Congratulations: Cuba Among the Ten Most Censored Countries

by  translated by Sandra Cirera-García  /  May 27, 2015  / No comments

The reestablishment of US-Cuba relations has done nothing to improve press freedom. Photo via Flickr user: Bryan Jones.

As Committee to Protect Journalists’ rankings indicate, the normalizing of US-Cuba relations does not mask the fact that Cuba will continue to be a one-party Communist state.

Cuba has been led by a dynastic succession since General Raúl Castro assumed power from his brother, the former Commander-in-Chief Fidel Castro, in 2008. It continues to accumulate “successes” in terms of violating human rights and censoring fundamental freedoms, such as freedom of speech.

  1. Is it worth-while to focus on the last images and letters coming from the inside of the last living utopia on Earth? Is Cuba by now a contemporary country or just another old-fashioned delusion in the middle of Nowhere-America? A Cold-War Northtalgia maybe? Can we expect a young Rewwwolution.cu within that Ancien Régime still known as The Revolution? I would like to provoke more questions than answers.
  2. Orlando Luis Pardo Lazo was born in Havana City and still resides and resists there, working as a free-lance writer, photographer and blogger. He is the author of Boring Home (2009) and is the editor of the independent opinion and literary e-zine Voces.

Indeed, in April the Committee to Protect Journalists (CPJ), headquartered in New York, published its analysis of the ten most censored countries in the world. These studies are based on a series of benchmarks such as “the absence of privately owned or independent media, blocking of websites, restrictions on electronic recording and dissemination, license requirements to conduct journalism, restrictions on journalists’ movements, monitoring of journalists by authorities, jamming of foreign broadcasts, and blocking of foreign correspondents.”

Cuba placed 10th in this cocktail of state despotism, as it continues to have “the most restricted climate for press freedom in the Americas. The print and broadcast media are wholly controlled by the one-party Communist state, which has been in power for more than half a century and, by law, must be in accordance with the goals of the socialist society.”

Other countries on this list of shame are: 1. Eritrea, 2. North Korea, 3. Saudi Arabia, 4. Ethiopia, 5. Azerbaijan, 6. Vietnam, 7. Iran, 8. China and 9. Myanmar. These are, beyond the ideological signs of left or right, the true spiritual allies of the Castros’ Cuba: repressive regimes, hiding or not behind the mask of meager “reforms” or a demagogic “transition” towards democracy.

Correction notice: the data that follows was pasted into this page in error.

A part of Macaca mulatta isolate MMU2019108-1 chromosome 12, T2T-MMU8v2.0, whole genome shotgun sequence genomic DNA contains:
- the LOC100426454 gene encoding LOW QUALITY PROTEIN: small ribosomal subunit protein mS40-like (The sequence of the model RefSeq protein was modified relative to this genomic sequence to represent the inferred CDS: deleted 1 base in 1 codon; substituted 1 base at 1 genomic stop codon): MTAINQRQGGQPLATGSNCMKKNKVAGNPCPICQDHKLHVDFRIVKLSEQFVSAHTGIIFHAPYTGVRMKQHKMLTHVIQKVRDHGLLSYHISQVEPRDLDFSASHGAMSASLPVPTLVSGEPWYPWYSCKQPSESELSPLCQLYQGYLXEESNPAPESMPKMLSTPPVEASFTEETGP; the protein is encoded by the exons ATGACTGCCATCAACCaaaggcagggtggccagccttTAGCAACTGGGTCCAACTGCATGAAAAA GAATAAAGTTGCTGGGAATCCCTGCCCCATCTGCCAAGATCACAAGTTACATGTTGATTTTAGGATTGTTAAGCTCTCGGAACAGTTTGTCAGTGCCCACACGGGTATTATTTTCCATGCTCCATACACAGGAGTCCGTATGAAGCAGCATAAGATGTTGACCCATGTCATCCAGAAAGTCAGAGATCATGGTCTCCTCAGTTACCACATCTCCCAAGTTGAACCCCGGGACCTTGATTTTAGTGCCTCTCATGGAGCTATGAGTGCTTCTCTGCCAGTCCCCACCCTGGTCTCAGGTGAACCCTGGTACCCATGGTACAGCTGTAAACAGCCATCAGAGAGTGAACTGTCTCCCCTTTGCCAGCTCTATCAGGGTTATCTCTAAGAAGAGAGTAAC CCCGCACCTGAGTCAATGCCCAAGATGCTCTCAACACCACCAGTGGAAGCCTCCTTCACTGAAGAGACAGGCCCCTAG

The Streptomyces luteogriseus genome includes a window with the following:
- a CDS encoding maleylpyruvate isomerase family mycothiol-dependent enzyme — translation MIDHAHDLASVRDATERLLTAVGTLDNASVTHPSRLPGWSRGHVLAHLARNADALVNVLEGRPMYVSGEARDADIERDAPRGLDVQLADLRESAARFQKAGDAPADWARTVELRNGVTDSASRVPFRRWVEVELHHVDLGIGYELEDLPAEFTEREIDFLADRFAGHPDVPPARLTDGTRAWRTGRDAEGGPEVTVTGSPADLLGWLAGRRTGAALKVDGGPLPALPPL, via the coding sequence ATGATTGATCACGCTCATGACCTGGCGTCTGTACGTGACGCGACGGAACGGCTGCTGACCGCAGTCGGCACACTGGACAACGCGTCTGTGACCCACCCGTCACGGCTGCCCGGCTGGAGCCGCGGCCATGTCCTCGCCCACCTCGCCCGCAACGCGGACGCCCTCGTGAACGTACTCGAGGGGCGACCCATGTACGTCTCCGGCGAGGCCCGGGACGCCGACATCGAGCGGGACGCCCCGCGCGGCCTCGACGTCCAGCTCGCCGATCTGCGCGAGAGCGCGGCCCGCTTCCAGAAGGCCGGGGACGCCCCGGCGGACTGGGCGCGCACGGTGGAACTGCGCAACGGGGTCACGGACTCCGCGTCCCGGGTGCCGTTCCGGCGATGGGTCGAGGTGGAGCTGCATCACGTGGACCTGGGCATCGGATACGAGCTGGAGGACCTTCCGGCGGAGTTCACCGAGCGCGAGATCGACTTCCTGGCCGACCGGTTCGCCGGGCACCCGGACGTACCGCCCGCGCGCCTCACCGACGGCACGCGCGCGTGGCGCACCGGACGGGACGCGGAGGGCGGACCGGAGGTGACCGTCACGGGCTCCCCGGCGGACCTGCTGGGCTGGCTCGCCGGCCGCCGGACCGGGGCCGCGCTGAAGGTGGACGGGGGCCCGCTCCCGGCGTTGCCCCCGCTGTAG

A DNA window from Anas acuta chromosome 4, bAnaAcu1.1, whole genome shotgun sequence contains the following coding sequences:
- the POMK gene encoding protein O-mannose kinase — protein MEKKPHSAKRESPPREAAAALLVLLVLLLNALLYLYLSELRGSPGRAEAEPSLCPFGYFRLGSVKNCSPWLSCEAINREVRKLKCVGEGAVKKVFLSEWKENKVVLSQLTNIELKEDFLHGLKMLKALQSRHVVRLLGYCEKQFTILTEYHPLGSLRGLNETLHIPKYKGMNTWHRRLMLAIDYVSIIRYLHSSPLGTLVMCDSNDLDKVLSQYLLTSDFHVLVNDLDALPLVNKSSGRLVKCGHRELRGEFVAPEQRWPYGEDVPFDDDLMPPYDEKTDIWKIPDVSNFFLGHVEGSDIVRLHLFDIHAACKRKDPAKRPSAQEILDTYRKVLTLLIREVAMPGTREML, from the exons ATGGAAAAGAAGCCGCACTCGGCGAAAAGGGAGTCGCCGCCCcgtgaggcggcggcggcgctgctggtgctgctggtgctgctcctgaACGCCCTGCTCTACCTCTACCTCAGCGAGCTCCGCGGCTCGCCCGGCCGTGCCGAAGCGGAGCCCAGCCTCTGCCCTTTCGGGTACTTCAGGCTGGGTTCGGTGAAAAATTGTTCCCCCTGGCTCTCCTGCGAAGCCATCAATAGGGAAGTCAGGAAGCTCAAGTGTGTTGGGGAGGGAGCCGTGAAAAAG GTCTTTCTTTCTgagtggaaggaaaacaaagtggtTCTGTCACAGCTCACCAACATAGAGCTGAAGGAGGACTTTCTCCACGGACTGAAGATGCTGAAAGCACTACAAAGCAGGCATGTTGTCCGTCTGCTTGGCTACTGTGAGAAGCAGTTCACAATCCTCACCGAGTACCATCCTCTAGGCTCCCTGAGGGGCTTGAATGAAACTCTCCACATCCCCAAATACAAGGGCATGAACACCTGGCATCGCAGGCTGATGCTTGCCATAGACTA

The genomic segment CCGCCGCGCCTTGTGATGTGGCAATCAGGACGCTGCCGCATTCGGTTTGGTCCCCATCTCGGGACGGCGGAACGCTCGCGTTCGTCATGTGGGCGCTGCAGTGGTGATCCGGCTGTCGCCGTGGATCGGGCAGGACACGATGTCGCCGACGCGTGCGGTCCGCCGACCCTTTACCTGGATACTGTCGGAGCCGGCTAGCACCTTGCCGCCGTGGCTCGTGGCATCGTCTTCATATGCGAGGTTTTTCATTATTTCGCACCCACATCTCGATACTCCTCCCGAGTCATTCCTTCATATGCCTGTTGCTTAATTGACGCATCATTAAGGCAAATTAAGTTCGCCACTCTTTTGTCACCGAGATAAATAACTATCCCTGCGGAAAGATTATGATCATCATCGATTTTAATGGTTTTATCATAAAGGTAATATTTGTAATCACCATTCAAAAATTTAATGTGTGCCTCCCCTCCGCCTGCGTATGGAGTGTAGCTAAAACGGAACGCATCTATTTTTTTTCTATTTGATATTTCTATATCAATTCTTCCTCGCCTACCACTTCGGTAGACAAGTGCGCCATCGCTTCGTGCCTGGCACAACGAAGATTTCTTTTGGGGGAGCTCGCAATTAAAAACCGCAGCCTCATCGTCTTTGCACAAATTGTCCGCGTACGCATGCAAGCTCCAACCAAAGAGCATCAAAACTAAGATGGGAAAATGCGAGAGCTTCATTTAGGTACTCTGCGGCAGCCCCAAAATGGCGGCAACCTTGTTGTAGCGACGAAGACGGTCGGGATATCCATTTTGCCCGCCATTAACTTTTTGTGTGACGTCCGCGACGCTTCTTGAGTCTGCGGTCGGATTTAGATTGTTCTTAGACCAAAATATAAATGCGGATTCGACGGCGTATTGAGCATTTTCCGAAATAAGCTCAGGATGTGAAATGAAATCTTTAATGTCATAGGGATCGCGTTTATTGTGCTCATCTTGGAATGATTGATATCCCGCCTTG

The fact that US President Barack Obama recently moved to normalize relations with the Havana government, to restore diplomatic ties after half a century of isolationism, doesn’t mean much to the absolute power vocation of the Cuban military elite. Raúl Castro’s promise to step down from power in 2018 does not imply a hope of openness either, since the gerontocracy is already preparing its next dynastic succession. Colonel Alejandro Castro, General Raúl Castro’s son, will assume power, either on a one-person or a partocracy basis.

The Communist party monopolizes all legal press in Cuba, as admitted by our country’s constitution. Thus, public property in Cuba is, in practice, a disguise for private property. For its part, independent press within the island depends on support from abroad to survive, thanks to pro-democracy international NGOs and support of anti-Castro Cuban exiles.

The situation in the immediate future cannot be any more discouraging, despite the rise of news portals such as 14yMedio.com, led by renowned Havana-based blogger Yoani Sánchez. And the thing is that the Internet is a very useful tool for dictatorships also, which have learned to use it to their advantage. In the case of Cuba, this strategy involves the creation of hundreds of official sites, many of them dedicated to attacking independent communicators and pro-human rights activists, while others simply replicate the news of the official press ad nauseam.

The world’s democratic governments, including the Obama administration, shouldn’t abandon those from the island who are trying to recover the voice of a nation hijacked by a system less socialist than uncivil. Cuba is in need of global solidarity as a means of exerting effective pressure on the Havana authorities; otherwise, we will continue to appear on the infamy billboards, such as the top ten countries which violate freedom of speech, year after year.

About the Author

Orlando Luis Pardo Lazo was born in Havana City and still resides and resists there, working as a free-lance writer, photographer and blogger. He is the author of Boring Home (2009) and is the editor of the independent opinion and literary e-zine Voces.

View all articles by

Leave a Comment

comm comm comm

Fearless, Ink.